Published last year for the 50th anniversary of the Kent State Shootings author Robert Giles describes how the Akron Beacon Journal (the local paper that covered the protest and the shootings as they happened) worked to ensure that the reporting was accurate and true.
On May 4, 1970 four students at Kent State University were murdered and nine others wounded when National Guardsmen fired on a peaceful demonstration against the Vietnam war. Of course in 1970 there was no internet, and no one had a cell phone, so newspaper reporters and photojournalists who were on the scene were entrusted to report the events. Live reports came in via landline telephones to the newspaper offices, that were then turned into stories by news writers. What is clear from this work is that misinformation, and indeed the deliberate spreading of disinformation are not new phenomena. Stories that two Guardsmen were among the dead who were "taken to the hospital, but someone switched their uniforms for hippie clothing" resonated with contemporary rumors that antifa dressed as Trump supporters in MAGA hats were really responsible for breeching the Capitol last month. Of course this book was published prior to the events of January 6, and as I was reading I couldn't help but wonder how the events would get reported if they happened today. I was not alone in questioning this. The final chapter of the book "The Meaning" explores this.
Initially the crush of digital information would be unmanageable for editors and news directors to sort out...Before long, though, differences would emerge. Common facts would no longer be universally accepted. The cultural wars of the time would twist reason and truth in the emerging search for blame. Each witness would possess personal evidence they would carry with them for a lifetime.
The digital images would shape memories; some would become weapons for taking sides, framing opinions, and inserting bias.
Algorithms would create a moment in which hundreds, maybe thousands, would be clicking, trying to tell the story...
The Beacon Journal had resources to quell some of the early rumors. Early reports indicated that a sniper among the protesters had shot at the Guardsmen prior to their opening fire. Evidence in the form of a bullet hole in a metal sculpture on the campus seemed to corroborate this.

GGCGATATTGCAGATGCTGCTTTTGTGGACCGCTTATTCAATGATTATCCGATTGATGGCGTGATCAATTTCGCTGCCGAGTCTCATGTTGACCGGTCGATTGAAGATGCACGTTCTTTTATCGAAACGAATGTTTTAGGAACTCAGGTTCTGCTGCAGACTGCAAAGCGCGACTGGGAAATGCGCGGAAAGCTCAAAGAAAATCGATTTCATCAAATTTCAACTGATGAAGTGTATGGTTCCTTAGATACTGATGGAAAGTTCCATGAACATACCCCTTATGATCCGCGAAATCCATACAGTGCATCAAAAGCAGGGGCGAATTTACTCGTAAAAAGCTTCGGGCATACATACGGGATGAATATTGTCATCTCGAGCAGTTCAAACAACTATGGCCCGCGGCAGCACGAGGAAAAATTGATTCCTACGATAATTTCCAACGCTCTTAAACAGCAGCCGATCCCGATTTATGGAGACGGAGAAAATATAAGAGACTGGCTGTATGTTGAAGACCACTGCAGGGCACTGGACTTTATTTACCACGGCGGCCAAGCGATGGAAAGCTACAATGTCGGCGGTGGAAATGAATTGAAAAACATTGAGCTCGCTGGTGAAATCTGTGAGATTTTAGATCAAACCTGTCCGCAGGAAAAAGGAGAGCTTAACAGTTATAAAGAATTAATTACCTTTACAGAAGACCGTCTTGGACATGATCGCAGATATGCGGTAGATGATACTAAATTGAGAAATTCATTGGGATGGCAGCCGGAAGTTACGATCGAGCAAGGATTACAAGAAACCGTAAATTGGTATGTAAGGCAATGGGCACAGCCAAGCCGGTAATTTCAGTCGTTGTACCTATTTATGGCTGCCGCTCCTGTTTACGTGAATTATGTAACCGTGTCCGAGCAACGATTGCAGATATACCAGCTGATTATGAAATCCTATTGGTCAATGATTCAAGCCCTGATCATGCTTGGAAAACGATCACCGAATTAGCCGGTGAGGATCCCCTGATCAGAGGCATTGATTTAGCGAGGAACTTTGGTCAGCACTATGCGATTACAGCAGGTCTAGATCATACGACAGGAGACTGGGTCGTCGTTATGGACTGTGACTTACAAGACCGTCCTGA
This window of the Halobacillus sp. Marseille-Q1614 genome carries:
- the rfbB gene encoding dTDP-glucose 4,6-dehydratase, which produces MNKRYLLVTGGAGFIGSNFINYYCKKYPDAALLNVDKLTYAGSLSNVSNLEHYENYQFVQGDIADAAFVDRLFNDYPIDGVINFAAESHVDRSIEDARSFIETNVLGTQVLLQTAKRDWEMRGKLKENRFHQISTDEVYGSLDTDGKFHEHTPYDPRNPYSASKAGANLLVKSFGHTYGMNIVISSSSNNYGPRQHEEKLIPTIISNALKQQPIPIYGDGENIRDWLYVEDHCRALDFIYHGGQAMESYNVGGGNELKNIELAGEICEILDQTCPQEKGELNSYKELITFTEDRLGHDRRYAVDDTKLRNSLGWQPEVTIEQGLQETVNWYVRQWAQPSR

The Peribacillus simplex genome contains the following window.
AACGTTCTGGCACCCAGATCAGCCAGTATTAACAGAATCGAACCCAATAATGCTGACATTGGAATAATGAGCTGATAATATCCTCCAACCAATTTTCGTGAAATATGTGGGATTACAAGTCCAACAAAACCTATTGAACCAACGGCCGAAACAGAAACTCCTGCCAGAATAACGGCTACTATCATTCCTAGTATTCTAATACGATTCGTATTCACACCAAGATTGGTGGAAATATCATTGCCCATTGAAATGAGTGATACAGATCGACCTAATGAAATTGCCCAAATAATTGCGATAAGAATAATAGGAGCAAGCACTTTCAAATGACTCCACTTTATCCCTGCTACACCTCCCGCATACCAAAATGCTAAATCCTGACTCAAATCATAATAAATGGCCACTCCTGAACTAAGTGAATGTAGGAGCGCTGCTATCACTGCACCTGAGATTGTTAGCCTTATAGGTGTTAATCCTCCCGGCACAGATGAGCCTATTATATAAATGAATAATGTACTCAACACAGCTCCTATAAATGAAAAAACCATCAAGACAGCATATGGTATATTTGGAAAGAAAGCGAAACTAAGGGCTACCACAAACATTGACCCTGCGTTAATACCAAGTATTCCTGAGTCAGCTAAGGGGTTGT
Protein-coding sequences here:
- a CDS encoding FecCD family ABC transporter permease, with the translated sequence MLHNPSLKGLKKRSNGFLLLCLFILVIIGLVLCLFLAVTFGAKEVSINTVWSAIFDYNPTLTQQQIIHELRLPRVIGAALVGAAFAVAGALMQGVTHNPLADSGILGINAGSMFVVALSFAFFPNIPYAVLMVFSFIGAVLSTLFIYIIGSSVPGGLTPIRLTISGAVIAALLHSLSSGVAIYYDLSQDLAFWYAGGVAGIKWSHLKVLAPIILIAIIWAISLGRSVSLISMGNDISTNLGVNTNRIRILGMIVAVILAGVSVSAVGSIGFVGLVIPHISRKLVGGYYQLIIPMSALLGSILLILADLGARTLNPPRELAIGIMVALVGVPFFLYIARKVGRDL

To the untrained eye, the shape of the bullet hole - about the size of a penny - affirmed the sniper theory. Metal from the hole splayed in the direction of the Guardsmen as they fired their rifles. The smaller smoother edge was on the other side of the sculpture, away from the soldiers. This seemed to clinch the sniper argument...
The newspaper, however, had the resources to perform its own forensic testing and demonstrate that a metal plate when shot by an M-1 rifle and .30 caliber ammunition "identical to that used by the National Guard" caused the metal to splay out "from where the bullet had entered the the steel plate, rather than from the exit" thereby providing evidence that the bullet came from the direction the Guardsmen were firing.
I can't imagine that a local newspaper today would have the resources to conduct this kind of investigative journalism. Where the Beacon Journal had a staff of hundreds, contemporary newspapers may employ dozens. Furthermore, I wonder whether providing this kind of evidence would even matter. When Obama produced his long-form birth certificate (exactly the evidence that "birthers" claimed would stop the madness) those same deniers refused to believe what they saw.
Of course no discussion of Kent State would be complete without mentioning of the Cosby, Stills, Nash, and Young song "Ohio". For this blogger the most relevant information I learned about the song from Giles' book is that it was initially censored after it was recorded. When it was released in June 1970 some AM radio stations refused to play it. It did, however, find a place on the air on some underground FM stations and ultimately became the well known protest song it is today.
The Beacon Journal received a Pulitzer Prize in 1971 for its reporting of the events at Kent State. Giles describes his visit (in 2018) to Colombia University's Rare Book and Manuscript library, where the Pulitzer Prize Collection is housed, in order to do research for his book. The reverential tone of this passage makes clear the importance of librarians and archives in keeping our history and telling our stories.
Getting access to the Pulitzer Prize newspaper files was an elaborate process. We were accompanied to our destination in the University's Butler Library. Our first task was to establish our identity. The librarian explained the limits on material that could be taken into the "reading room". This was even quieter than most library spaces...Glass doors gave a full view into the reading area
The librarian gave each of us a pair of white gloves to wear in our search of the material. She explained that we each had to use a No.2 lead pencil to write notes from our research...
On a final note I have this story of my own to tell. Five years ago I was in Nicaragua and spoke to a muralist who was touching up an outdoor painting. The artwork depicted a shooting on a college campus with four students dead. I asked him about it and he told me it was an incident from the 1950s in which the government brought in the military to a student protest. I told him about Kent State Shooting and pointed out the striking comparisons between it and the event he described. He told me he hadn't heard about the Kent State shootings, but he really wasn't surprised to learn about them because since he'd created the mural he'd spoken to people from all over the world who had described similar events in their own countries.
In an age of fake news, and misinformation this work makes clear the importance of a free press.